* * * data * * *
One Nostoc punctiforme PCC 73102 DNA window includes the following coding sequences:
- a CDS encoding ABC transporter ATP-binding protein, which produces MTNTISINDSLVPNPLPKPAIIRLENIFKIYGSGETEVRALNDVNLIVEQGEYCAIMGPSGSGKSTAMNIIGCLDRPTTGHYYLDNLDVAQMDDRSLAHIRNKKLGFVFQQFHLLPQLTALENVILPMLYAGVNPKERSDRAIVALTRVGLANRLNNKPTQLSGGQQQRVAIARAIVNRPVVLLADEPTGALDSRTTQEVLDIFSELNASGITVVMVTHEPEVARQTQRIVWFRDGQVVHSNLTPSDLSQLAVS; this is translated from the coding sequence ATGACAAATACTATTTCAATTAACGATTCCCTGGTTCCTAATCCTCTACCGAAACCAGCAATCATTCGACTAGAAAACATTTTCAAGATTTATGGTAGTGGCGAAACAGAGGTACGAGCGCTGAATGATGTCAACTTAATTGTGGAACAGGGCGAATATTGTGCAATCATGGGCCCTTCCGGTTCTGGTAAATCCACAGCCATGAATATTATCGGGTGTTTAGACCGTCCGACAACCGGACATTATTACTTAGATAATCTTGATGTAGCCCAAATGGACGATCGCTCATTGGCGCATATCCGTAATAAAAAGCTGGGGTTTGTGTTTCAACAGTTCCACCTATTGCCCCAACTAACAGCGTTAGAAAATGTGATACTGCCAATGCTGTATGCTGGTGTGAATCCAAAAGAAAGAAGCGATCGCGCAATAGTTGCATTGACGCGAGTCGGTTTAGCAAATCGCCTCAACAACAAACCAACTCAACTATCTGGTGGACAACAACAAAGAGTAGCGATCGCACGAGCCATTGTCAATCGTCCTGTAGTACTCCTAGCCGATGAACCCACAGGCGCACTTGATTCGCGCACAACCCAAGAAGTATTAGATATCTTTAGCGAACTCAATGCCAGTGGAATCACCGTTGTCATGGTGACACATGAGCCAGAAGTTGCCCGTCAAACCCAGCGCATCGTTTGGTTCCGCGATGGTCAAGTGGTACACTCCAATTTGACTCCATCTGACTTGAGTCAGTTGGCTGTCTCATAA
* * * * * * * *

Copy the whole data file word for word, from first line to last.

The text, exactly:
One Nostoc punctiforme PCC 73102 DNA window includes the following coding sequences:
- a CDS encoding ABC transporter ATP-binding protein, which produces MTNTISINDSLVPNPLPKPAIIRLENIFKIYGSGETEVRALNDVNLIVEQGEYCAIMGPSGSGKSTAMNIIGCLDRPTTGHYYLDNLDVAQMDDRSLAHIRNKKLGFVFQQFHLLPQLTALENVILPMLYAGVNPKERSDRAIVALTRVGLANRLNNKPTQLSGGQQQRVAIARAIVNRPVVLLADEPTGALDSRTTQEVLDIFSELNASGITVVMVTHEPEVARQTQRIVWFRDGQVVHSNLTPSDLSQLAVS; this is translated from the coding sequence ATGACAAATACTATTTCAATTAACGATTCCCTGGTTCCTAATCCTCTACCGAAACCAGCAATCATTCGACTAGAAAACATTTTCAAGATTTATGGTAGTGGCGAAACAGAGGTACGAGCGCTGAATGATGTCAACTTAATTGTGGAACAGGGCGAATATTGTGCAATCATGGGCCCTTCCGGTTCTGGTAAATCCACAGCCATGAATATTATCGGGTGTTTAGACCGTCCGACAACCGGACATTATTACTTAGATAATCTTGATGTAGCCCAAATGGACGATCGCTCATTGGCGCATATCCGTAATAAAAAGCTGGGGTTTGTGTTTCAACAGTTCCACCTATTGCCCCAACTAACAGCGTTAGAAAATGTGATACTGCCAATGCTGTATGCTGGTGTGAATCCAAAAGAAAGAAGCGATCGCGCAATAGTTGCATTGACGCGAGTCGGTTTAGCAAATCGCCTCAACAACAAACCAACTCAACTATCTGGTGGACAACAACAAAGAGTAGCGATCGCACGAGCCATTGTCAATCGTCCTGTAGTACTCCTAGCCGATGAACCCACAGGCGCACTTGATTCGCGCACAACCCAAGAAGTATTAGATATCTTTAGCGAACTCAATGCCAGTGGAATCACCGTTGTCATGGTGACACATGAGCCAGAAGTTGCCCGTCAAACCCAGCGCATCGTTTGGTTCCGCGATGGTCAAGTGGTACACTCCAATTTGACTCCATCTGACTTGAGTCAGTTGGCTGTCTCATAA